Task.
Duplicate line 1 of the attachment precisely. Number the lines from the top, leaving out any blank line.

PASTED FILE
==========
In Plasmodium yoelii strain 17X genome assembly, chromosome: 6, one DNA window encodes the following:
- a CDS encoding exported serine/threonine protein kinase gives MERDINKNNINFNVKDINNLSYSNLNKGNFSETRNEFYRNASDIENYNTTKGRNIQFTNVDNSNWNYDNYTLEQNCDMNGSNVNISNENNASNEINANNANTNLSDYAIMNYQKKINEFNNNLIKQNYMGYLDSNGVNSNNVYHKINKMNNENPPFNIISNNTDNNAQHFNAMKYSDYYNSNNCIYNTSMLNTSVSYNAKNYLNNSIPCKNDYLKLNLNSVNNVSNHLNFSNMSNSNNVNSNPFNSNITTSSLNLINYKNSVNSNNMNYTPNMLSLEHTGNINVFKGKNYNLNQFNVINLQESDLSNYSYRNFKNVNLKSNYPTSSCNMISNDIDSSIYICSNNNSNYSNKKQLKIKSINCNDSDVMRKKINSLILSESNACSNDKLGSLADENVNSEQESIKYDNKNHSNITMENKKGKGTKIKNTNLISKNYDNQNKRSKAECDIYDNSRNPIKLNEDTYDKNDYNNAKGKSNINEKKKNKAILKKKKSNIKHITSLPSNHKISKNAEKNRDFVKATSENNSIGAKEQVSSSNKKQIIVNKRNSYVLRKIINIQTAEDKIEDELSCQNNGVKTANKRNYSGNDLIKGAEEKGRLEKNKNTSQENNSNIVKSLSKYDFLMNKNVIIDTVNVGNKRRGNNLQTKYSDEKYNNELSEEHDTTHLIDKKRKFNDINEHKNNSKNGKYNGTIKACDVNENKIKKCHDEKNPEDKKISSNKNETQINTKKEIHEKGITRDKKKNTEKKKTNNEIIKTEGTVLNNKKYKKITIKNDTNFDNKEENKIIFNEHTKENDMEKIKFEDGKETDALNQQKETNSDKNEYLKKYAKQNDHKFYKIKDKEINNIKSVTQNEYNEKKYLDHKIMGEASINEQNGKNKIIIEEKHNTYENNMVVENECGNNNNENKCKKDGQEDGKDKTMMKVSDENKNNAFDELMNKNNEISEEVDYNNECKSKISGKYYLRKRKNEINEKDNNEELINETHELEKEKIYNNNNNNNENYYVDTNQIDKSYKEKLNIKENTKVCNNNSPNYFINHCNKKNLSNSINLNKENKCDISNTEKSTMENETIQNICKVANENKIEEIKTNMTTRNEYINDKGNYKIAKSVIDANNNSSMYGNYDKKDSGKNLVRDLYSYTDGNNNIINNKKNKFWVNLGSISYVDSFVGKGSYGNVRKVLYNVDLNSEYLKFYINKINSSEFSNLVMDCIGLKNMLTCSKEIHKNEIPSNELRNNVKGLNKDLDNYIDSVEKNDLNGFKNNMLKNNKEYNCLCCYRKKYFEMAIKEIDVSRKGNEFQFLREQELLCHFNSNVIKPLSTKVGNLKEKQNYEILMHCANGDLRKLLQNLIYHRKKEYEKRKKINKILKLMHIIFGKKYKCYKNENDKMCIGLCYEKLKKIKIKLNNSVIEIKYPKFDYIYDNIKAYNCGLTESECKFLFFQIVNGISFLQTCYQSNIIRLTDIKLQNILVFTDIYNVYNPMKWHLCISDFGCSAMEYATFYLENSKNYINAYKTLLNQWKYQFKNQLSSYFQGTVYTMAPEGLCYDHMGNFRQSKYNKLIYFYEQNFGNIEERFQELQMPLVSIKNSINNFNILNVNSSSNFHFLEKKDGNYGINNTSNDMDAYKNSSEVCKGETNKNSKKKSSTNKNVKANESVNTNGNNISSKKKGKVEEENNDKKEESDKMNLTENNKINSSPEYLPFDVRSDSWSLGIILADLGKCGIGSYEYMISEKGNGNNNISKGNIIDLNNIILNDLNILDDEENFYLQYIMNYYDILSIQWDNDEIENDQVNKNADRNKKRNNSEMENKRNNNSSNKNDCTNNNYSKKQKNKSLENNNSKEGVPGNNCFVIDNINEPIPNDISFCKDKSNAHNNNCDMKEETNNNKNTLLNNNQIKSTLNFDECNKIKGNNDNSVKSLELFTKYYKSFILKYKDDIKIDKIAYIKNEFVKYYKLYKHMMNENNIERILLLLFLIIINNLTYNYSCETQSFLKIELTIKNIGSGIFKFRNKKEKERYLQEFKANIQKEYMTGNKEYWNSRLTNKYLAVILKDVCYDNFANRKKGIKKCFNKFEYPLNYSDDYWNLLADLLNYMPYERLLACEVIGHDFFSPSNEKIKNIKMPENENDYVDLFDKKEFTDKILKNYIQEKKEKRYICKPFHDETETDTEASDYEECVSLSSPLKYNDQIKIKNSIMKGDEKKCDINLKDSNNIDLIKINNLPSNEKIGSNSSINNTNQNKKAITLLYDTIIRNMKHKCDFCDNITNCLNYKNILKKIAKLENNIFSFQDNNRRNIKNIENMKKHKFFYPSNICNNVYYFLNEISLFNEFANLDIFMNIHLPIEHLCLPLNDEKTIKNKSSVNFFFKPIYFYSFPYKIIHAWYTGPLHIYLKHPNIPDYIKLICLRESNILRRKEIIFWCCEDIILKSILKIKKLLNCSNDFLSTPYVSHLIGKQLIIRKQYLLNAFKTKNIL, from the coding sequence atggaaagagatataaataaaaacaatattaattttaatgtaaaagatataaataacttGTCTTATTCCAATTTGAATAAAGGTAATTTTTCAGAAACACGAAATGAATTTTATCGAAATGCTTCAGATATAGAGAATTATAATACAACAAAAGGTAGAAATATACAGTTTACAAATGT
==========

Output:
In Plasmodium yoelii strain 17X genome assembly, chromosome: 6, one DNA window encodes the following: